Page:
Principles and Clinical Applications of Veterinary Computed Tomography
World Small Animal Veterinary Association World Congress Proceedings, 2015
H.G. Heng, DVM, MVS, MS, DACVR, DECVDI
Department of Veterinary Clinical Sciences, Purdue University, West Lafayette, IN, USA

Computed tomography is a diagnostic imaging modality that is widely used because it can provide axial sectional or slice-oriented imaging of the patient. This helps to detect abnormalities in areas where there is a lot of superimposition on plain radiography such as the nasal turbinate, skull, and spine. Two additional advantages of performing a CT study are its capability of performing multi-planar and three-dimensional image reconstruction. This helps in precise determination of anatomical location of abnormalities detected. This is especially helpful in computed tomography angiography and the evaluation of complex fractures.

A CT unit is comprised of a gantry, couch (patient table), hardware equipment and an operator console. The gantry houses an x-ray tube, collimators and the x-ray photon detectors. The x-ray tube will rotate around the patient table while the incident photon from the x-ray tube will be recorded by the detectors. The x-ray photon will then be transformed into an electrical signal and then converted into a digital image. The patient table normally will move according with the movement of the gantry. For large animals, a special custom-designated table is needed.

Once the raw data is acquired, the images can be displayed using different reconstruction algorithms. Different window settings, defined as window width and level, can be used to view the study. The window width (W) determines the contrast, and the window level (L) determines the grey scale of the images. Usually the CT images are displayed using several different window and level settings for each study.

Computed tomography measures and computes the spatial distribution of the linear attenuation coefficient in each pixel and is displayed relative to the attenuation of water. These values are called CT numbers or Hounsfield units (HU). The normalized HU ranges from about -1000 to +3000. Typically, the HU of water is 0, air is -1000, lung is -845, fat is -100, brain is +30 to +40, muscle is +50 to +70, and bone and mineral are +100 to +1000.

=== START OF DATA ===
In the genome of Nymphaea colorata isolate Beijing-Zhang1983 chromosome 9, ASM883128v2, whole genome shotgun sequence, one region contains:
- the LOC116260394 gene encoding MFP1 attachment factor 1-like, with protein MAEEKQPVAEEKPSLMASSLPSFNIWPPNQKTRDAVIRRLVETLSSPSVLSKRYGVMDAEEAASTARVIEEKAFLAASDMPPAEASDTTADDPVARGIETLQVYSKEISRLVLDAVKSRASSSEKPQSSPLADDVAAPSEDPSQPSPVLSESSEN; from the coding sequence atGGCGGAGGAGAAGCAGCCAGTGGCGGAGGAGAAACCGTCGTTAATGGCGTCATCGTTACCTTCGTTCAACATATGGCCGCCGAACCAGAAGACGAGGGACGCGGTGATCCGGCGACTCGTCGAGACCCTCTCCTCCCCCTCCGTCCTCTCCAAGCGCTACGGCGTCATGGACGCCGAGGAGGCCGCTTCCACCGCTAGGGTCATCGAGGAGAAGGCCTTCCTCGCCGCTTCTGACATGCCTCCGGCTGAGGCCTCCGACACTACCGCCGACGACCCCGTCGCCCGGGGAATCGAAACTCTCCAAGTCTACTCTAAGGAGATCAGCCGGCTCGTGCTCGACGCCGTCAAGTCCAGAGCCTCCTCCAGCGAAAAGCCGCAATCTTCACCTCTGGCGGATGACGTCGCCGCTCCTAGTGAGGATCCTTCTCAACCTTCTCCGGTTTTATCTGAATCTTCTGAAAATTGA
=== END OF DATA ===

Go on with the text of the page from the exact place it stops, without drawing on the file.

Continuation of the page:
One of the most common applications of CT is the investigation of nasal disease. This is normally performed when there are chronic clinical signs and a suspicion of nasal neoplasia. Computed tomography will show detailed anatomical changes such as bone and turbinate lysis, presence of soft tissue attenuating material and the pattern of contrast enhancement. Computed tomography will often be able to differentiate inflammatory rhinitis, fungal rhinitis and nasal neoplasia due to their distinctive features. Two important aspects to evaluate are ruling out invasion of the brain (especially by the nasal neoplasia) and the presence of tooth root abscess. Computed tomography will also be able to assess the mandibular and retropharyngeal lymph nodes to rule out metastasis of the nasal neoplasia.

Two major objectives of the CT evaluation of the lungs are to screen the patients for metastatic disease1 and to define the location of an abnormality seen on the radiography. Computed tomography is more sensitive than radiography for the detection of small pulmonary nodules. In patients with a continuous pneumothorax, CT examination is performed to locate a possible lung bulla that leads to this condition.

In recent years, CT examination of intervertebral disc disease (IVDD) has been used widely to replace the use of myelography.2 It has also become the first choice of imaging modalities to investigate IVDD when the cost and availability of MRI prohibit the use of MRI. When hyperattenuating mineralized disc material (readily detectable on CT examination) is found in conjunction with the history and clinical signs, a diagnosis of IVDD is easily made. Normally radiography of the spine is performed before the CT examination to rule out any obvious changes such as lysis of the bones.

For the abdominal cavity, a CT examination is normally performed after an abdominal ultrasound to investigate the margins and resectability of an abdominal mass or to confirm suspected ectopic ureters. Investigation of the invasiveness of an adrenal tumor to the surrounding blood vessels is also an important indicator for an abdominal CT.3 The investigation of portosystemic shunts using dynamic contrast study has become more common with the availability of a multislice CT machine.4

In conclusion, CT can be used to investigate various organ systems and diseases. It is mostly performed after radiography and ultrasonography due to its cost and the need of general anesthesia and/or deep sedation.

References

1.  Armburst LJ, Biller DS, Bamford A, Chun R, Garrett LD, Sanderson MW. Comparison of three-view thoracic radiography and computed tomography for detection of pulmonary nodules in dogs with neoplasia. J Am Vet Med Assoc. 2012;240:1088–1094.

2.  Bibevski JD, Baye RM, Henrickson TD, Axlund TW. A prospective evaluation of CT in acutely paraparetic chondrodystrophic dogs. J Am Anim Hosp Assoc. 2013;49:363–369.

3.  Schultz RM, Wisner ER, Johnson EG, MacLeod JS. Contrast enhanced computed tomography as a preoperative indicator of vascular invasion from adrenal masses in dogs. Vet Radiol Ultrasound. 2009;50:625–629.

4.  Nelson NC, Nelson LL. Anatomy of extrahepatic portosystemic shunts in dogs as determined by computed tomography angiography. Vet Radiol Ultrasound. 2011;52:498–506.

  

Speaker Information
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Hock Gan Heng, DVM, MVS, MS, DACVR, DECVDI
Department of Veterinary Clinical Sciences
Purdue University
West Lafayette, IN, USA


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